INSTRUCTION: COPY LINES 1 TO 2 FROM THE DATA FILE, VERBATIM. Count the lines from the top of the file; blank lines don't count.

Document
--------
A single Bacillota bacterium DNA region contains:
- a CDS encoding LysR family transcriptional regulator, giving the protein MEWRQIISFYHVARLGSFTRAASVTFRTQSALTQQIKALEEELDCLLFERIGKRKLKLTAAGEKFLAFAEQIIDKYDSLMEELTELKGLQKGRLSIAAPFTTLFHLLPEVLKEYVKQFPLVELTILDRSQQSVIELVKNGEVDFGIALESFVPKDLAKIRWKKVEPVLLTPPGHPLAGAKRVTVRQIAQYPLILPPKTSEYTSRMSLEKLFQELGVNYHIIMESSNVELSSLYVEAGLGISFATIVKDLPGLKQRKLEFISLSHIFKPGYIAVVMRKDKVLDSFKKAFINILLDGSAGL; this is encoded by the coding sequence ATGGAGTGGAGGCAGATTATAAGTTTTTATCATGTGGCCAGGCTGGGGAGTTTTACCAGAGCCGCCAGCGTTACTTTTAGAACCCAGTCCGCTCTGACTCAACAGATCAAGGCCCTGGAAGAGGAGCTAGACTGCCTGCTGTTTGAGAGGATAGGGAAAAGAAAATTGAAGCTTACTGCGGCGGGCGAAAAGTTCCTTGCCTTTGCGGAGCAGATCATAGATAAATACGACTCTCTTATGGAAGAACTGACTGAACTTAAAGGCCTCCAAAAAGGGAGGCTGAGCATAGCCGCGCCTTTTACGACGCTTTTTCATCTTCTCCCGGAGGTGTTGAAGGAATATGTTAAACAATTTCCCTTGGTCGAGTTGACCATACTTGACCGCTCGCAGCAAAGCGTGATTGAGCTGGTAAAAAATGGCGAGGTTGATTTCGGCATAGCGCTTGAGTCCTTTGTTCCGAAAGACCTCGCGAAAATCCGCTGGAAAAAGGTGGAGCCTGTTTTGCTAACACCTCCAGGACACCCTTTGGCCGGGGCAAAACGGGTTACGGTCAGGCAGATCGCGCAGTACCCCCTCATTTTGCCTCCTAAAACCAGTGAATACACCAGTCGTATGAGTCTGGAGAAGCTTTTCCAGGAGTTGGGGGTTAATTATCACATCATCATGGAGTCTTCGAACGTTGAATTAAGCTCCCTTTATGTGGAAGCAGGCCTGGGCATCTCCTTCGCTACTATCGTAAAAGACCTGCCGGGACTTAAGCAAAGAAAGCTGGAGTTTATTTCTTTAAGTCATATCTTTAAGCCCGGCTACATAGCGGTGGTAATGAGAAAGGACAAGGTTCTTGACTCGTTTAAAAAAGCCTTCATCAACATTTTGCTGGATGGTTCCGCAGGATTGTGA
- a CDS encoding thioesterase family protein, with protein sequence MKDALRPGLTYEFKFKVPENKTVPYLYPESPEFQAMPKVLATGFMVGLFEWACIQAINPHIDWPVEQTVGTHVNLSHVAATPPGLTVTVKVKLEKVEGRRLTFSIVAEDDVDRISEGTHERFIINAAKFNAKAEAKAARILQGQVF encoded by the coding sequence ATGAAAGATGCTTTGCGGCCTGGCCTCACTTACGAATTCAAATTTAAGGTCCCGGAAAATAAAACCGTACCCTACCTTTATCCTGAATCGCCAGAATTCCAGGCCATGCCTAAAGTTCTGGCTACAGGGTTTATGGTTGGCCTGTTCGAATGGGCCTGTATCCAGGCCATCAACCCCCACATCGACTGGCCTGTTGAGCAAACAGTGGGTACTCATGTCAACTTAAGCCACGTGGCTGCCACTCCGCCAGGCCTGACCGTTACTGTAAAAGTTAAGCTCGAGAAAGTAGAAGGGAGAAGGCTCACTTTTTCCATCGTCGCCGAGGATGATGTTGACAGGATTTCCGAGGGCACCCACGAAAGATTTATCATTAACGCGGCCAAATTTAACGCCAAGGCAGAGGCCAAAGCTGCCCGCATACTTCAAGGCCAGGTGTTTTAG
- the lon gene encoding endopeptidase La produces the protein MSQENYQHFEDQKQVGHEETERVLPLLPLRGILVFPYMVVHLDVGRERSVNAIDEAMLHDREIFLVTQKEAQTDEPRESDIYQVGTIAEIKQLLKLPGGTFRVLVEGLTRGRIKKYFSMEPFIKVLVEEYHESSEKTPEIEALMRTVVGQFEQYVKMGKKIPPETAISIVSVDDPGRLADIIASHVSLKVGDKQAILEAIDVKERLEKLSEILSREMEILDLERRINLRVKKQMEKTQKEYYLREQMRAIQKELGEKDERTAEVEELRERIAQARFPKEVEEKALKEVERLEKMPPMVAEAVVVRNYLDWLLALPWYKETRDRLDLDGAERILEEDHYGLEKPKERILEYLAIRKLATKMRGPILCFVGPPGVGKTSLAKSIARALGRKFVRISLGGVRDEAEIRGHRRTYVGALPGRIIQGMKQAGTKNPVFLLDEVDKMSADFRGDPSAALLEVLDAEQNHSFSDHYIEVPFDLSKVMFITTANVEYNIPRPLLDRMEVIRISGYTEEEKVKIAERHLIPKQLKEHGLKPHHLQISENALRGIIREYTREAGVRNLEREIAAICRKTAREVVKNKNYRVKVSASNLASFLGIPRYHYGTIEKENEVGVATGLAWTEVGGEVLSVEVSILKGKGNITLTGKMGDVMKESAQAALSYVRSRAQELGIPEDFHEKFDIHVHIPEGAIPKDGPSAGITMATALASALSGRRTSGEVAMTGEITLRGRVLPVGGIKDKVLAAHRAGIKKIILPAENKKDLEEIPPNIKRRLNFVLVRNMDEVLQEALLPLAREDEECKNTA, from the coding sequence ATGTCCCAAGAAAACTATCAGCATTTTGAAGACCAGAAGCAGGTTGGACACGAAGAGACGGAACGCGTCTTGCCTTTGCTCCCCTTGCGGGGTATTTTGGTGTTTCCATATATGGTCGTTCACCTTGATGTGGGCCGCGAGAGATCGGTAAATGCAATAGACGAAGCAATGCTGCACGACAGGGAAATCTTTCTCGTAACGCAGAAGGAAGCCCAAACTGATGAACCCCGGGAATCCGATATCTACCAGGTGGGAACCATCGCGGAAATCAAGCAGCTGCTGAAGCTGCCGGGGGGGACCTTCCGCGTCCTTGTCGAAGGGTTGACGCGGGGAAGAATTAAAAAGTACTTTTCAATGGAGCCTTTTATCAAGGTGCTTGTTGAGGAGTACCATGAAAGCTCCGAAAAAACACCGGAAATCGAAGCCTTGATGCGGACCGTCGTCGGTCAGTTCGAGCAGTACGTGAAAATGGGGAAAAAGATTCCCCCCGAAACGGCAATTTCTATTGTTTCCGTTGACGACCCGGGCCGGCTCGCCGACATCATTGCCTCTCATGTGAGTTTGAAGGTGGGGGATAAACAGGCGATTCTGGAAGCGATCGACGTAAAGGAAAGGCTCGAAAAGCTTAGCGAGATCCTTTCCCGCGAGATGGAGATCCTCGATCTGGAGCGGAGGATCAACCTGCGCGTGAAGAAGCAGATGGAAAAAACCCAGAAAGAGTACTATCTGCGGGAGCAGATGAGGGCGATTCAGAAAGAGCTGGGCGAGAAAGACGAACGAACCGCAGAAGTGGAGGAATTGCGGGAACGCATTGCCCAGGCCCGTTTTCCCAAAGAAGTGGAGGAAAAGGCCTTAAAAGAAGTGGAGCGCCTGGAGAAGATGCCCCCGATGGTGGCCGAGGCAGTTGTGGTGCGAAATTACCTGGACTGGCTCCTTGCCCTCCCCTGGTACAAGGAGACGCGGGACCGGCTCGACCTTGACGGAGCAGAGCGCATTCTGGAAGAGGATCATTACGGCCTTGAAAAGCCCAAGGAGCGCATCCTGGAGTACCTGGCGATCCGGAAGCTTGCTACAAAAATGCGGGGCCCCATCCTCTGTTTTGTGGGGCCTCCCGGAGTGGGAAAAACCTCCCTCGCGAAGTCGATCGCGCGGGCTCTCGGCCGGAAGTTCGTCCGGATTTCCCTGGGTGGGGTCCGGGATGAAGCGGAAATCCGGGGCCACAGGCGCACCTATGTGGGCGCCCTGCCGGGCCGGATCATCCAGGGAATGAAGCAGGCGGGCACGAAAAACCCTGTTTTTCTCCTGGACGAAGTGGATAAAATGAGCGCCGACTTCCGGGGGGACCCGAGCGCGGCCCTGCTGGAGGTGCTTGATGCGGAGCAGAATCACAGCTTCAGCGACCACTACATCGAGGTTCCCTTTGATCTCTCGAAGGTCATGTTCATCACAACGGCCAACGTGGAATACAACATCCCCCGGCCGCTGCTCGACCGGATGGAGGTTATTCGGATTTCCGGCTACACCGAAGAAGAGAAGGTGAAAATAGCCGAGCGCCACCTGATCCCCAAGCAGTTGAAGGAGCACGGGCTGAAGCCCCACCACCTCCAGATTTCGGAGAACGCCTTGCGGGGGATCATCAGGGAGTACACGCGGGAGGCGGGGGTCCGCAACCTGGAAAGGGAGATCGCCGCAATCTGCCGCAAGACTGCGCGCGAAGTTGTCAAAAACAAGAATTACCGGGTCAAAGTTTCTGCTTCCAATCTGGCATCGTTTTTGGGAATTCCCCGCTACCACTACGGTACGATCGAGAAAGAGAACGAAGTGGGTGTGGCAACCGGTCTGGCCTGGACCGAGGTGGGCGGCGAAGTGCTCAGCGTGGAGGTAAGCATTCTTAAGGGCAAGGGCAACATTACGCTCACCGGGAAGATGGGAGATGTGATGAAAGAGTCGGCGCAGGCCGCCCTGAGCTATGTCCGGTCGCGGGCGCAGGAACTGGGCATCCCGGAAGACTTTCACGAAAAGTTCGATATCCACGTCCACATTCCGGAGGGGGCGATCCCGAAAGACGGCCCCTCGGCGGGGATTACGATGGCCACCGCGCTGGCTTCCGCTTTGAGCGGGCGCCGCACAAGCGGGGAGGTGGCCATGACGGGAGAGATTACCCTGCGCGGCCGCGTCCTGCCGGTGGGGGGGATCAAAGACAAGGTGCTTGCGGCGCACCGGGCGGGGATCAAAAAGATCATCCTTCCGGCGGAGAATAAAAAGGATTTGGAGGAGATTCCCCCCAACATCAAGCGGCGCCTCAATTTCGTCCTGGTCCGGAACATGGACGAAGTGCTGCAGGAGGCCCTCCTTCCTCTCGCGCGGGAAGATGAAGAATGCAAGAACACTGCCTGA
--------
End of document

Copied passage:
A single Bacillota bacterium DNA region contains:
- a CDS encoding LysR family transcriptional regulator, giving the protein MEWRQIISFYHVARLGSFTRAASVTFRTQSALTQQIKALEEELDCLLFERIGKRKLKLTAAGEKFLAFAEQIIDKYDSLMEELTELKGLQKGRLSIAAPFTTLFHLLPEVLKEYVKQFPLVELTILDRSQQSVIELVKNGEVDFGIALESFVPKDLAKIRWKKVEPVLLTPPGHPLAGAKRVTVRQIAQYPLILPPKTSEYTSRMSLEKLFQELGVNYHIIMESSNVELSSLYVEAGLGISFATIVKDLPGLKQRKLEFISLSHIFKPGYIAVVMRKDKVLDSFKKAFINILLDGSAGL; this is encoded by the coding sequence ATGGAGTGGAGGCAGATTATAAGTTTTTATCATGTGGCCAGGCTGGGGAGTTTTACCAGAGCCGCCAGCGTTACTTTTAGAACCCAGTCCGCTCTGACTCAACAGATCAAGGCCCTGGAAGAGGAGCTAGACTGCCTGCTGTTTGAGAGGATAGGGAAAAGAAAATTGAAGCTTACTGCGGCGGGCGAAAAGTTCCTTGCCTTTGCGGAGCAGATCATAGATAAATACGACTCTCTTATGGAAGAACTGACTGAACTTAAAGGCCTCCAAAAAGGGAGGCTGAGCATAGCCGCGCCTTTTACGACGCTTTTTCATCTTCTCCCGGAGGTGTTGAAGGAATATGTTAAACAATTTCCCTTGGTCGAGTTGACCATACTTGACCGCTCGCAGCAAAGCGTGATTGAGCTGGTAAAAAATGGCGAGGTTGATTTCGGCATAGCGCTTGAGTCCTTTGTTCCGAAAGACCTCGCGAAAATCCGCTGGAAAAAGGTGGAGCCTGTTTTGCTAACACCTCCAGGACACCCTTTGGCCGGGGCAAAACGGGTTACGGTCAGGCAGATCGCGCAGTACCCCCTCATTTTGCCTCCTAAAACCAGTGAATACACCAGTCGTATGAGTCTGGAGAAGCTTTTCCAGGAGTTGGGGGTTAATTATCACATCATCATGGAGTCTTCGAACGTTGAATTAAGCTCCCTTTATGTGGAAGCAGGCCTGGGCATCTCCTTCGCTACTATCGTAAAAGACCTGCCGGGACTTAAGCAAAGAAAGCTGGAGTTTATTTCTTTAAGTCATATCTTTAAGCCCGGCTACATAGCGGTGGTAATGAGAAAGGACAAGGTTCTTGACTCGTTTAAAAAAGCCTTCATCAACATTTTGCTGGATGGTTCCGCAGGATTGTGA